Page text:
We don’t spend our words on each other enough. I’m so sad about that, when I let myself. I’m so sad that there are millions of words flung into the ecosystem of us and not nearly enough of them have been about this work of loving each other. Not nearly enough for you. We’ve spent ourselves on the theology on the policy on the philosophy on the worry on the big church and the small and the medium-sized and what we think and must think and should not think about it all. We’ve spent words like water on all the ideas, thin bridges in the storm, stretched across the miles.

What do I even think the work is? But there I go, almost writing about what I think about the work, almost spending more words trying to describe what I want the work to be or how I think maybe this letter is the work. I don’t really know, to tell you the truth. I stared in that dance studio mirror and I thought, I want to tell someone the stray thought. I want a bridge of words towards another person’s heart tonight, however thin it feels against the storms. I come to the empty screen and I start to write. What do I tell you? What do I say?

I’m singing “Believing.” This song. I’m singing about how you keep me believing. And it’s true. That simple. Writing to you keeps me near to King Jesus, as my dad has been teaching me to call him, and I’m crying while I write it and I’m trying to sing at the same time. Unbidden, and maybe only a little bounded.

I don’t know if you know how much I love to sing. It’s the kind of love I have for writing some days, the good days, where it is the doing of it, the creation of sound and the way I imagine my voice moving through the air, how it might look or feel if you came across it. Do you have something you love that much? Would you tell me about it? Do you sing, too?

I was telling you something, I think, about loving and words and this letter. But maybe, unbidden and unbounded and unnecessary though these words seem in the moment when I’m playing the song again – it’s all just that loving this, the words, the hope that maybe when you read this you feel like someone saw you today and wanted you to know it, maybe that’s the letter.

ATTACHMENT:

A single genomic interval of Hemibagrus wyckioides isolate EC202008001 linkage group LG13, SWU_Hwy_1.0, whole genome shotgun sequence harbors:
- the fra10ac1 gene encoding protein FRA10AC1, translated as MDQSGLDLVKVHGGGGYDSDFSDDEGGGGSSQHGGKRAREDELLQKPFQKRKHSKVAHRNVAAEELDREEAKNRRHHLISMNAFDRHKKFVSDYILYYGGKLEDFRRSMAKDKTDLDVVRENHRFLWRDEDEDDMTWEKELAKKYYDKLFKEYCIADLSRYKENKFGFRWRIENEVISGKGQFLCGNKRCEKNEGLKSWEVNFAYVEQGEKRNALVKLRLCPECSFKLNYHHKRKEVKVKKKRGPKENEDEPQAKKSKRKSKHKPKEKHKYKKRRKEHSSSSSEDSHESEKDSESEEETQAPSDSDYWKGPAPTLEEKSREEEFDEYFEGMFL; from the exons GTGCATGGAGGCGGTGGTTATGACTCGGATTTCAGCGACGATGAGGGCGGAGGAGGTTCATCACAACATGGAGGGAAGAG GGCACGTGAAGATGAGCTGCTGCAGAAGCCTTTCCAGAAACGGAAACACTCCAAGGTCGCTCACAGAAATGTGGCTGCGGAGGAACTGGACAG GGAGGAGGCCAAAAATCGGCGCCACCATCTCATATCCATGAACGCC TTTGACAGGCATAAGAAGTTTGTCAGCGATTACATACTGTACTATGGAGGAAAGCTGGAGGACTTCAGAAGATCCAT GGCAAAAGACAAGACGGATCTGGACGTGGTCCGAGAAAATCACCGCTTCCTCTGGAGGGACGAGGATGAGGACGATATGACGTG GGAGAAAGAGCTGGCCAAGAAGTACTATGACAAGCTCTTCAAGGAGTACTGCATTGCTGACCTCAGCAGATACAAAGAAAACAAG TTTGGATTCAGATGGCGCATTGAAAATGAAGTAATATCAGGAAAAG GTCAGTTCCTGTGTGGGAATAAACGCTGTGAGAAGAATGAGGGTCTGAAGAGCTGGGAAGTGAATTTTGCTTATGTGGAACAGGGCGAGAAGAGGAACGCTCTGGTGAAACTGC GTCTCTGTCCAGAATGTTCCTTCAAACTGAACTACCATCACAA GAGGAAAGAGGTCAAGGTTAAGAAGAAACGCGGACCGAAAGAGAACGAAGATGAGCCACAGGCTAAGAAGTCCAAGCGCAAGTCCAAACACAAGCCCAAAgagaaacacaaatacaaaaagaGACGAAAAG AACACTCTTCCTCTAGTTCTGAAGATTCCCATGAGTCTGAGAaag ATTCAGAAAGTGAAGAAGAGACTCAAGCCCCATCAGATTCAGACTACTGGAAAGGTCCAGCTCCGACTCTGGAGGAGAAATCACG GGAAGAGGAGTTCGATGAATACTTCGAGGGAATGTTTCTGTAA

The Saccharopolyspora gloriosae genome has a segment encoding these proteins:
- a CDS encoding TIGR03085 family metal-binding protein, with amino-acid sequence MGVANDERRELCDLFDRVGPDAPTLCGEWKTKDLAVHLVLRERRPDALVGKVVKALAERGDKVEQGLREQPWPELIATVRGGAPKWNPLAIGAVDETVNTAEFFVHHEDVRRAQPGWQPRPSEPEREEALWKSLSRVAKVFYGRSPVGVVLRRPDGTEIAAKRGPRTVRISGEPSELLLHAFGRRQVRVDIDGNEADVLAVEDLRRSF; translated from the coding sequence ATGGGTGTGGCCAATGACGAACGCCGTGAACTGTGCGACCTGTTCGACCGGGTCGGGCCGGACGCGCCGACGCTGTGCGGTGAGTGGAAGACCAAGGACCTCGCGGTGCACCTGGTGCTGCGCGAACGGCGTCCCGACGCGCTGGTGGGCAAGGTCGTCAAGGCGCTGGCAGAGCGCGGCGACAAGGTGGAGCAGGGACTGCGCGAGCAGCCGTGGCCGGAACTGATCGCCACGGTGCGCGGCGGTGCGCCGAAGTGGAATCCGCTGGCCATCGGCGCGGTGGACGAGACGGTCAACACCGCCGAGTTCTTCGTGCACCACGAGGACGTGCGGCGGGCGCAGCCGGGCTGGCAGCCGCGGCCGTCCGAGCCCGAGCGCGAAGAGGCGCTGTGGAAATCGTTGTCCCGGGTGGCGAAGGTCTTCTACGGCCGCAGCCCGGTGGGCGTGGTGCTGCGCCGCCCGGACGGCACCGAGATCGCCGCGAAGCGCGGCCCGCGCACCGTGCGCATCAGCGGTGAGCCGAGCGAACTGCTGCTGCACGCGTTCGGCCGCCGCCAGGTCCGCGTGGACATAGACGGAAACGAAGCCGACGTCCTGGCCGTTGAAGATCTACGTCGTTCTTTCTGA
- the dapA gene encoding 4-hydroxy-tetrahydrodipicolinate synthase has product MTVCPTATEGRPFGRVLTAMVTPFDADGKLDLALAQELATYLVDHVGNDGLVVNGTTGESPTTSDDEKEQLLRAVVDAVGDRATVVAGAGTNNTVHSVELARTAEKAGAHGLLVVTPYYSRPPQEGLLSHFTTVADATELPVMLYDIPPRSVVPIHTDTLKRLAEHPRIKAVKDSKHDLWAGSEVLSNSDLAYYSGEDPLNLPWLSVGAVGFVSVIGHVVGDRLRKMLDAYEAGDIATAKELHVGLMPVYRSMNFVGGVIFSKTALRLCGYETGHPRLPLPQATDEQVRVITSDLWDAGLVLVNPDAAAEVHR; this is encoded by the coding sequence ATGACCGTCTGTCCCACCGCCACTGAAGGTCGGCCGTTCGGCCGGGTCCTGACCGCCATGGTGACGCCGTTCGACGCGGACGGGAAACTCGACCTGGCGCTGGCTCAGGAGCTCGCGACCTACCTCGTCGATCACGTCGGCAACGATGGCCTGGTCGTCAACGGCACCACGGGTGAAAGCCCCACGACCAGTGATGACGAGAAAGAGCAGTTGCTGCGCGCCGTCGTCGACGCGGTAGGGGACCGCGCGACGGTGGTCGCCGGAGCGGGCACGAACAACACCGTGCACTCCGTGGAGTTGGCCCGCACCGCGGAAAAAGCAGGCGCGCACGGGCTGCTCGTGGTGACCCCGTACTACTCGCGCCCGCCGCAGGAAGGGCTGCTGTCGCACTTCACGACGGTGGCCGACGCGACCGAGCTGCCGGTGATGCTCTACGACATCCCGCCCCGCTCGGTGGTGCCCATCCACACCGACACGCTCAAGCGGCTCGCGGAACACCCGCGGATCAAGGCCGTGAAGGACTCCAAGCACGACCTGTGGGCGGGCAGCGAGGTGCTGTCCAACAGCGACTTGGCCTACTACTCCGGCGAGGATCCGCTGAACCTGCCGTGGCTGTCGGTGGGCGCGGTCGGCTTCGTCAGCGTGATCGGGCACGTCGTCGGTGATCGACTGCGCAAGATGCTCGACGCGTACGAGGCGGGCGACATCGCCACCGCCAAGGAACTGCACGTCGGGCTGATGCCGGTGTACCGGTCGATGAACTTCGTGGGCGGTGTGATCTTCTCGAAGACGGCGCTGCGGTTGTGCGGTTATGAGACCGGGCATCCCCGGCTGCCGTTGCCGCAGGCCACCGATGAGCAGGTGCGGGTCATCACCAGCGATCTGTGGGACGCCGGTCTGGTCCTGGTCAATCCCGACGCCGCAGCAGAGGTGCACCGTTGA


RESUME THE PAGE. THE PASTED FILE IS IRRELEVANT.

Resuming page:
And the love.


when this is a thought about marriage

Preston starts his posts with that word, “when” – an invitation, I think, to realize the passing of time and the not-passing-of-time, the way when you sit to read his words you remember that you are exactly where you are, reading, in your kitchen or on your iPad. It’s funny how the vocabulary of the one you love begins to seep into your own, their words swirled next to yours, the way tea steeps in a mug on an early morning.

I’ve been thinking about marriage – maybe that’s not so surprising – and when I think about it, inevitably, I start thinking about the ways we talk about marriage. I think about the advice blogs, the story-becoming-advice blogs, the blogs that remind us that this a great big work, different from anything we’ve tried before, blogs that remind us that this is also the most normal unfolding of life, the most apparently inevitable thing, the way that they hold your hand or kiss you good morning is the only thing that could be.

And my head fills with other people’s thoughts faster than its own sometimes, trying to think my way into wisdom about marriage, sewing a patchwork quilt of what other people have done and thought and tweeted and posted and shared. But my stitches fumble, and when I look over at him in the quiet of the morning, the pieces slip to the floor. I can’t read my way into being good at marriage. I can’t repost or borrow or sew together thoughts to cover us in the moments when we don’t understand each other, or those moments, even more surprising, when we understand better than anyone else ever has.